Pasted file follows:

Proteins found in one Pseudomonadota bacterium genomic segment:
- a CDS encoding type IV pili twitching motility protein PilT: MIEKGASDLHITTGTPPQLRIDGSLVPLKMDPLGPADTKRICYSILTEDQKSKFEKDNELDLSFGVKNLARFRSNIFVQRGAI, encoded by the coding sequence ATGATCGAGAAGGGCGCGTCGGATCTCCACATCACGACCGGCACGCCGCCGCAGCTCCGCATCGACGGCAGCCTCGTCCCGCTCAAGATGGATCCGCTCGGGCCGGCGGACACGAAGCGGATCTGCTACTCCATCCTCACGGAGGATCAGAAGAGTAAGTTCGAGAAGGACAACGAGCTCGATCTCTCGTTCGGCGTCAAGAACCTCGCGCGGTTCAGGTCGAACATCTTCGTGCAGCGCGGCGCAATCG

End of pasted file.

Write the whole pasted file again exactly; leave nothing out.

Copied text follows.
Proteins found in one Pseudomonadota bacterium genomic segment:
- a CDS encoding type IV pili twitching motility protein PilT: MIEKGASDLHITTGTPPQLRIDGSLVPLKMDPLGPADTKRICYSILTEDQKSKFEKDNELDLSFGVKNLARFRSNIFVQRGAI, encoded by the coding sequence ATGATCGAGAAGGGCGCGTCGGATCTCCACATCACGACCGGCACGCCGCCGCAGCTCCGCATCGACGGCAGCCTCGTCCCGCTCAAGATGGATCCGCTCGGGCCGGCGGACACGAAGCGGATCTGCTACTCCATCCTCACGGAGGATCAGAAGAGTAAGTTCGAGAAGGACAACGAGCTCGATCTCTCGTTCGGCGTCAAGAACCTCGCGCGGTTCAGGTCGAACATCTTCGTGCAGCGCGGCGCAATCG